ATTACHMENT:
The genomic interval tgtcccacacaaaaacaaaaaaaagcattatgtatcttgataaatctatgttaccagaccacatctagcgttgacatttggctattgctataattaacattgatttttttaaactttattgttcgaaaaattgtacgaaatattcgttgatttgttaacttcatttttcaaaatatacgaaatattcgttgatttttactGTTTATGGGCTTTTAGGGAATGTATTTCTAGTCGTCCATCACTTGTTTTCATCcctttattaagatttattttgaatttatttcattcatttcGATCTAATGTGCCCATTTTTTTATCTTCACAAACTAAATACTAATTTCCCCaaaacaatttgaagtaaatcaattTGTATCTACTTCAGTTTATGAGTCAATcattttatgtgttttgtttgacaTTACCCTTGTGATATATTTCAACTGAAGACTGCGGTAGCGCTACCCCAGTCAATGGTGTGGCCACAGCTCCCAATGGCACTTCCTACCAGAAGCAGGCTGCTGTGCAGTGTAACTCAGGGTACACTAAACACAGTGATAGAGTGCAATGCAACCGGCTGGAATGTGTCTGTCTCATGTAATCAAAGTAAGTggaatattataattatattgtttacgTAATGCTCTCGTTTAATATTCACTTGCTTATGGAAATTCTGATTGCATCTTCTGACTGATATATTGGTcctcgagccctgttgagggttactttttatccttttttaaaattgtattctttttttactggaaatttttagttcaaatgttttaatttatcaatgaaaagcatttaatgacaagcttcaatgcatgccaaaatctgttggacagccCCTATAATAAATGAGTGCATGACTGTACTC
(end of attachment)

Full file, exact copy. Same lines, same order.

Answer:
The genomic interval tgtcccacacaaaaacaaaaaaaagcattatgtatcttgataaatctatgttaccagaccacatctagcgttgacatttggctattgctataattaacattgatttttttaaactttattgttcgaaaaattgtacgaaatattcgttgatttgttaacttcatttttcaaaatatacgaaatattcgttgatttttactGTTTATGGGCTTTTAGGGAATGTATTTCTAGTCGTCCATCACTTGTTTTCATCcctttattaagatttattttgaatttatttcattcatttcGATCTAATGTGCCCATTTTTTTATCTTCACAAACTAAATACTAATTTCCCCaaaacaatttgaagtaaatcaattTGTATCTACTTCAGTTTATGAGTCAATcattttatgtgttttgtttgacaTTACCCTTGTGATATATTTCAACTGAAGACTGCGGTAGCGCTACCCCAGTCAATGGTGTGGCCACAGCTCCCAATGGCACTTCCTACCAGAAGCAGGCTGCTGTGCAGTGTAACTCAGGGTACACTAAACACAGTGATAGAGTGCAATGCAACCGGCTGGAATGTGTCTGTCTCATGTAATCAAAGTAAGTggaatattataattatattgtttacgTAATGCTCTCGTTTAATATTCACTTGCTTATGGAAATTCTGATTGCATCTTCTGACTGATATATTGGTcctcgagccctgttgagggttactttttatccttttttaaaattgtattctttttttactggaaatttttagttcaaatgttttaatttatcaatgaaaagcatttaatgacaagcttcaatgcatgccaaaatctgttggacagccCCTATAATAAATGAGTGCATGACTGTACTC